Mid-Month Sundays Bring Our Sixties Rotation, and Led Zeppelin Owns the Album of The Week, December 13, 2020

It’s Sunday Funday here in The Mermaid Lounge. We’re mid-month, which puts one of my favorite playlists into the rotation!

Today it’s The Sixties Rotation, Volume One!

Here’s your Sunday Funday line-up:

12:00 p.m. Album of The Week: Led Zeppelin IV by Led Zeppelin NEW!

Led Zeppelin IV was released by Atlantic Records on November 8, 1971, and was a massive critical and commercial success, shipping 37 million copies worldwide. All of the songs were written by the band, with the exception of the Memphis Minnie blues song, When The Levee Breaks.

3:00 p.m. The Sixties Rotation, Volume 1: Various Artists UPDATED!

Last time around, we gave you Volume 2; this time it’s the original volume, updated for your listening pleasure. This is basically 5+ hours of sixties open stream, no interruptions, no advertising. You can hear The Beatles, The Rolling Stones, The Kinks, Petula Clark, Lulu, The Hollies, Marvin Gaye, The Temptations, Bobbie Gentry, Johnny Rivers, The Dave Clark Five, The Box Tops, Dusty Springfield, Mary Wells and many more!

This brings us up just about 8:00 p.m., when you’ll hear…more Open Stream. And that’s because we run 24/7 and our Streaming Mermaid is always on top of things. Get it together and join the rest of the planet at:


Good Morning From The College of Rock n’ Roll Knowledge: 12/13/2020

Yes, it’s another Sunday here in the College of Rock n’ Roll Knowledge where we never really sleep. We just rest our eyes for a spell. We welcome you back!

Paul and George at The Cavern Club.

Here’s today’s lesson!

December 13, 1961: The Beatles signed Brian Epstein to manage them.

On the same day, Mike Smith of Decca Records arrived at the Cavern Club to see The Beatles perform. He determined after that the band had “no future in music.” Boy, did he fuck that one up, right?

December 13, 1962: Elvis Presley’s Return to Sender became his 13th #1 song in the US.

December 13, 1966: Jimi Hendrix recorded Foxy Lady. (It was misspelled on the US version of the album as Foxey Lady.) He also made his television debut on Ready Steady Go! on ITV in the UK.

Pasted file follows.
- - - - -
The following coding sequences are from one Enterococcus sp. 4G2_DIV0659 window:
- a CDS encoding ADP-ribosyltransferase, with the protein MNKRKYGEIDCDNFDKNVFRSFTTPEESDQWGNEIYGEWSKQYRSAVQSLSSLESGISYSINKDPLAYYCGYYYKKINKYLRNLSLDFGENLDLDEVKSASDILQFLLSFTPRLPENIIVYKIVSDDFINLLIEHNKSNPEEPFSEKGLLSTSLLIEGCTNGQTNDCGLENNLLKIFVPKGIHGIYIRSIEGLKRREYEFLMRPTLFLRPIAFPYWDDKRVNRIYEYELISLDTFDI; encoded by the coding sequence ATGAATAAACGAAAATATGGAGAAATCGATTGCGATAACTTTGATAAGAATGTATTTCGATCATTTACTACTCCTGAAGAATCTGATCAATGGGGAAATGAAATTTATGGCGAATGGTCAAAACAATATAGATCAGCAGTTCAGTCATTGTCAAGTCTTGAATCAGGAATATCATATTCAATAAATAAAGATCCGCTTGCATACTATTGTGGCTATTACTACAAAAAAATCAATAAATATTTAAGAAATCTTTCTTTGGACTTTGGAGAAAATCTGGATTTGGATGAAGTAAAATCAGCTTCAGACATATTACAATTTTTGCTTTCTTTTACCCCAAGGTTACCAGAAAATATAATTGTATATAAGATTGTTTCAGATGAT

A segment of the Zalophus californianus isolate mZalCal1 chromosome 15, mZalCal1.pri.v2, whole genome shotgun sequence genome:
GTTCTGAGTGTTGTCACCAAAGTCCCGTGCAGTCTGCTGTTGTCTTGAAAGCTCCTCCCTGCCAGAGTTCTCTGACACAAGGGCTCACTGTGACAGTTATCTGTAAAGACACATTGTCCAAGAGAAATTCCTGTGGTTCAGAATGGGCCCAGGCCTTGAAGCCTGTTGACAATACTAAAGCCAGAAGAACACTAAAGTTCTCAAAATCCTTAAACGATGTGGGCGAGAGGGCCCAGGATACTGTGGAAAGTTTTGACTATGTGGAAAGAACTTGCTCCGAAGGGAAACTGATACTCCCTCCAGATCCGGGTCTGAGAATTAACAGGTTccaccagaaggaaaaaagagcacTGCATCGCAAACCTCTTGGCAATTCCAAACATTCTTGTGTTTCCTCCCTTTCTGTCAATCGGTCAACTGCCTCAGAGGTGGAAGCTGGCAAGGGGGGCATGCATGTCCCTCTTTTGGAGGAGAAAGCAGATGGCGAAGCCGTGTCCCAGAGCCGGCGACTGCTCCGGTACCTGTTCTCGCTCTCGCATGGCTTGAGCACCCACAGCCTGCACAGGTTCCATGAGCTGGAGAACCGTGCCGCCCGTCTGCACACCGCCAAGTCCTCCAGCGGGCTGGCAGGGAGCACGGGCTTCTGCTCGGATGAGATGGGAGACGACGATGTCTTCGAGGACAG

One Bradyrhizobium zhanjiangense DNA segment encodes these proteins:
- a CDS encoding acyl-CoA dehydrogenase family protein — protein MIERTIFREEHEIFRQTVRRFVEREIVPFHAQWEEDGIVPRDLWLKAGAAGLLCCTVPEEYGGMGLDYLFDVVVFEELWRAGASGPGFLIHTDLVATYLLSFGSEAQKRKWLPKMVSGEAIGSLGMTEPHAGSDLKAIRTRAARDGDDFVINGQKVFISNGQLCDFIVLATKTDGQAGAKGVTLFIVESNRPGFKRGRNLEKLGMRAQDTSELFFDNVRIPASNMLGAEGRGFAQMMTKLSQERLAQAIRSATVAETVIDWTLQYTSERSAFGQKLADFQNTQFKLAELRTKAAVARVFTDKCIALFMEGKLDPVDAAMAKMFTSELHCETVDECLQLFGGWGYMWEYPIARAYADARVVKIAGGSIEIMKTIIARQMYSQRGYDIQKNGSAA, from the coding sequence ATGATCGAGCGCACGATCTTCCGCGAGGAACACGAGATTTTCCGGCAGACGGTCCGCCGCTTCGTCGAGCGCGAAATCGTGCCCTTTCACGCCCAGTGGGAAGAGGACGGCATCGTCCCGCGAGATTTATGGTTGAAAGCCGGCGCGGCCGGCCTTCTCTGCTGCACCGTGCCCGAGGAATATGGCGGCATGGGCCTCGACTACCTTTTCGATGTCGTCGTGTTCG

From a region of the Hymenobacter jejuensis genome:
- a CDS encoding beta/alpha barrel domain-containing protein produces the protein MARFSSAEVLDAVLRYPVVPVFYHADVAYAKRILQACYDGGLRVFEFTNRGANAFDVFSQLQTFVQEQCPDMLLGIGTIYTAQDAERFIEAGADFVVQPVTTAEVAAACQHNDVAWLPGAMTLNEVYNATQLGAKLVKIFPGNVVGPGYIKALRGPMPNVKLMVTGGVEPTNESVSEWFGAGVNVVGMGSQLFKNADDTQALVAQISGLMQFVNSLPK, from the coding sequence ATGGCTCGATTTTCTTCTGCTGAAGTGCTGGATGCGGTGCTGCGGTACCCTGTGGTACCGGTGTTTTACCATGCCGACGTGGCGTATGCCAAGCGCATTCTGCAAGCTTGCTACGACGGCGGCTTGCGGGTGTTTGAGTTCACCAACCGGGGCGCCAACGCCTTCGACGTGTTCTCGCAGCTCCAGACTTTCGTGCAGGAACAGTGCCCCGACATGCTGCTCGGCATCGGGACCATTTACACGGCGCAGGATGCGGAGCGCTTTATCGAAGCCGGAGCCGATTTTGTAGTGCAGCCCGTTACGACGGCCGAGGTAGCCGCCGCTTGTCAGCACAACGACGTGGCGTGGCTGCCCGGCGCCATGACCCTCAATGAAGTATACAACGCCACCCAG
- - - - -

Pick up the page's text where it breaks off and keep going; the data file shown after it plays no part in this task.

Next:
December 13, 1967: The Grateful Dead perform the song Dark Star for the first time ever in concert at The Shrine Exhbition Hall in Los Angeles. It becomes a Deadhead favorite and is the conduit for some of their most fabled jams. The studio version, oddly enough, ran only 2:44.

December 13, 1969: Someday We’ll Be Together by the Supremes took over the #1 spot on the R & B chart.

Also on this day, Raindrops Keep Falling On My Head by B.J. Thomas shot up to #1 on the Adult chart, and moved into the Top 10 overall.

And speaking of the guys with no future in music, The Beatles’ Abbey Road made it seven weeks at #1 on the Album chart.

December 13, 1970: Dave Edmunds went to #1 on the UK chart with I Hear You Knocking.

December 13, 1986: Bruce Hornsby & The Range top the charts with The Way It Is, an excellent debut song from this band about the U.S. Civil Rights movement. Did you know that Bruce Hornsby was the keyboardist for The Grateful Dead for several years running?

Born On This Day

December 13, 1933: Lou Adler was born in Chicago. Adler has an amazing musical history. He was the founder of Dunhill Records, where he produced The Mamas & The Papas, Johnny Rivers, The Grass Roots, Carole King and Barry McGuire (Eve of Destruction). He was also the architect of 1967’s Monterey Pop Festival, and managed Jan & Dean. Whew.

December 13, 1948: Jeff “Skunk” Baxter, veteran of two great bands — Steely Dan and The Doobie Brothers — was born in Washington, D.C.

School’s out for today, children! Have a wonderful day, and stick around for our line-up!